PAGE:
The stack of mail on my desk is growing by the day. That’s because I save all the political mailers that come to my household, which now has four registered voters, two male, two female, two 60 or over, two 25 or younger. All of us vote in every election. So we fit a wide range of targets. We get a lot of mail.
One of the pieces that arrived a few days ago features someone named “Lily,” who is described only as an “SF Resident.” The says: “I’m working hard to live within my budget, and the city should too. Now is not the time to raise taxes.”
It shows the strategy that the big landlords are using to attack measures that would save City College and impose taxes on vacant apartments in the city.
I don’t know who Lily is, but unless she owns a lot of large commercial or residential buildings—in which case she probably isn’t working all that hard to live within her budget—she isn’t going to paying much in the way of new taxes.
In fact, unless she owns a residential building with more than three units and has kept one of those units off the market for more than a year, for now good reason, she won’t pay any taxes at all under Prop. M.
And if she’s a homeowner (and let’s be honest, most homeowners in San Francisco, including me, benefit greatly from Prop. 13 and pay low property taxes) she’s going to pay exactly $150 more a year. That’s $12.50 a month. If she’s a tenant, and her landlord passes the tax on, it’s $75 a year, at most.
The mailer says that more taxes “will just make it more expensive for all of us to live here.” Not these taxes.
And this to save one of the most important institutions in San Francisco, a place that provides not only free education to young people who want a degree but offers job training, ESL, and so much more and has been the path to a better future for generations of immigrants.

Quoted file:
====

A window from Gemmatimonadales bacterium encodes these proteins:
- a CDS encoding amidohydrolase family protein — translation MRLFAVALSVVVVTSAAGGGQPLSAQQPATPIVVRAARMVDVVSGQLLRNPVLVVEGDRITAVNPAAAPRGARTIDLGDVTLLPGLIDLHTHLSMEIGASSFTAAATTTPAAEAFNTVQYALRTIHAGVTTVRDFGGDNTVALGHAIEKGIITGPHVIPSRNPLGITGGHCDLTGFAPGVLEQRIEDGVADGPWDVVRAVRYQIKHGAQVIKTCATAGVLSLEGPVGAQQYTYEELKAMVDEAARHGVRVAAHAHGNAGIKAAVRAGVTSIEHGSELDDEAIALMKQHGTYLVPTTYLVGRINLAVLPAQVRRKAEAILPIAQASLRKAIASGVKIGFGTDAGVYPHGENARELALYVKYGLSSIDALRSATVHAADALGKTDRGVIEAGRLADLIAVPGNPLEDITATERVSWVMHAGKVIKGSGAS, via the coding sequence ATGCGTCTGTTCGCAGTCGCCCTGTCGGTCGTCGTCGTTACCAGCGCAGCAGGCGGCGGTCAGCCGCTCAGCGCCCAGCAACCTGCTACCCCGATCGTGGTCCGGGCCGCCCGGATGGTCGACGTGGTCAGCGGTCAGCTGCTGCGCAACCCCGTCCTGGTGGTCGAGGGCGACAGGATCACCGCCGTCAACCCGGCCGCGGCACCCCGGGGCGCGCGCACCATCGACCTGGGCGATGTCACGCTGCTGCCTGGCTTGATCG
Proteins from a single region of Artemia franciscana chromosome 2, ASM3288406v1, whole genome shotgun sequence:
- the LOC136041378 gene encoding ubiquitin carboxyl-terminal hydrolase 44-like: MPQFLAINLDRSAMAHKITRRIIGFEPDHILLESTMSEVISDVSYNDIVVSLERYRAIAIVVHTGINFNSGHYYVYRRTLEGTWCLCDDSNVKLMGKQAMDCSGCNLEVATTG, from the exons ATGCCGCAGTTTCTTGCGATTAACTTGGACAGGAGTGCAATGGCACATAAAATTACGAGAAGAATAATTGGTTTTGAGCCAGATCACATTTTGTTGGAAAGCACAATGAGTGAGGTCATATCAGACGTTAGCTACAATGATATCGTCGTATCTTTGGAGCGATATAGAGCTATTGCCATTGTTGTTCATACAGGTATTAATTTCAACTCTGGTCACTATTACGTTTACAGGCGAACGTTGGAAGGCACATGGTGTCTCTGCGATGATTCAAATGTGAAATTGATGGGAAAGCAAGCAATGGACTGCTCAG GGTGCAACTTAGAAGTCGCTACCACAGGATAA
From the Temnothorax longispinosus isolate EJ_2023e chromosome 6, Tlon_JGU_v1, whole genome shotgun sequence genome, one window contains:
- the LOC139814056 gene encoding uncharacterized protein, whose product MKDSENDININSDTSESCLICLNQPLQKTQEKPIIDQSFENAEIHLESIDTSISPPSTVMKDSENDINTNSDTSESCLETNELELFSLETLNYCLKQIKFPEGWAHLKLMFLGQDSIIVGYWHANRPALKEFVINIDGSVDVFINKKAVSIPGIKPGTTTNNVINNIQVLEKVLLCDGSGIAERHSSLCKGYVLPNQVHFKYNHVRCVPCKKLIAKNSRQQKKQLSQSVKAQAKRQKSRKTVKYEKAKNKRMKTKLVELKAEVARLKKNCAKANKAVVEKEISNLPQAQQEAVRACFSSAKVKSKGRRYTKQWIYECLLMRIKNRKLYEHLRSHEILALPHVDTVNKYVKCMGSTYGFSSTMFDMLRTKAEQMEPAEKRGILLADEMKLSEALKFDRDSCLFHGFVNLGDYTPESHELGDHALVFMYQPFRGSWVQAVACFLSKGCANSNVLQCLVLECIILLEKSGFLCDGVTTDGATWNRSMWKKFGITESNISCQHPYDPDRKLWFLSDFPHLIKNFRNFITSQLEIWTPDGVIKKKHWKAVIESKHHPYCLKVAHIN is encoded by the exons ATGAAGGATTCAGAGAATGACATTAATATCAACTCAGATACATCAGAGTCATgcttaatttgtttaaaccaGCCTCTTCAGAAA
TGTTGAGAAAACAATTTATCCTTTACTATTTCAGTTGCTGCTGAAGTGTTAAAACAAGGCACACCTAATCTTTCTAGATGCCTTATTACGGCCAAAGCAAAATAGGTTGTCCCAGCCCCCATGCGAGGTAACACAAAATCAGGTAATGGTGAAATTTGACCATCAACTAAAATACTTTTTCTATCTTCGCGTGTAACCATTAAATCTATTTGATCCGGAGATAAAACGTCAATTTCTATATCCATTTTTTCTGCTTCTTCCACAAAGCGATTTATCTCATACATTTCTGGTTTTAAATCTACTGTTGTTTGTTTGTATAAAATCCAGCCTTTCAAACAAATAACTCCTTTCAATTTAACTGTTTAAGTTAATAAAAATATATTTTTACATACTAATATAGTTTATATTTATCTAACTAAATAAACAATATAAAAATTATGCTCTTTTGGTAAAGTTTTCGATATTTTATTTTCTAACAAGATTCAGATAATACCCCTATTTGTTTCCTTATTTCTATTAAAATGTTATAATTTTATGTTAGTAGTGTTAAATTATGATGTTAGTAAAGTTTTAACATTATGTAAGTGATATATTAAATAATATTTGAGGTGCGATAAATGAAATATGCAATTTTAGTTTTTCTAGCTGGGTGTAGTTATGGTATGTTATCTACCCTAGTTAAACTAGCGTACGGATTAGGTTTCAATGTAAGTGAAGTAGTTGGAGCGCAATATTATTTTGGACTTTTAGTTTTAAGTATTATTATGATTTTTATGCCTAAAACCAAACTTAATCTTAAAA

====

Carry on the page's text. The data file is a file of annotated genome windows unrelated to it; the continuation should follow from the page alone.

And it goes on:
This entire campaign is funded by big landlords.
At a rally Oct. 25 in Chinatown, a coalition of Chinese community leaders denounced the mailers as misleading.
Angela Zhou, a leader from Chinese Progressive Association, said:
Many of us immigrated to the United States and our native language is not English. For us to have an easier life in the U.S, we rely on CCSF for the opportunities CCSF gives to learn the English language. We shouldn’t sacrifice education for our communities during a pandemic. In fact, we need to invest more in education for all of our communities in San Francisco to recover. Passing Prop O will bring back all the classes we lost in the past few years. This is so everyone can have the opportunity to learn basic English, find good jobs, and allow our families to live and prosper.
Sally Chen, education equity program manager at Chinese for Affirmative Action, told me that the landlord-funded ads are “playing on very specific fears of the Chinese American community. Asian Americans, particularly seniors, are struggling with the increased cost of living, and this is a very real issue that is being exploited by real-estate investors.”
She noted the ads “don’t even mention City College.” The don’t mention the 60,000 vacant apartments that are driving up the cost of housing for San Francisco families, either.
I don’t know if an anti-tax campaign works in San Francisco right now. But Prop. O and Prop. M need 50 percent plus one, and they’re at the bottom of the ballot. The landlords are figuring a lot of people won’t get that far, and the ones that do will be open to their message.
In a world of cynical campaigning, this is near the top.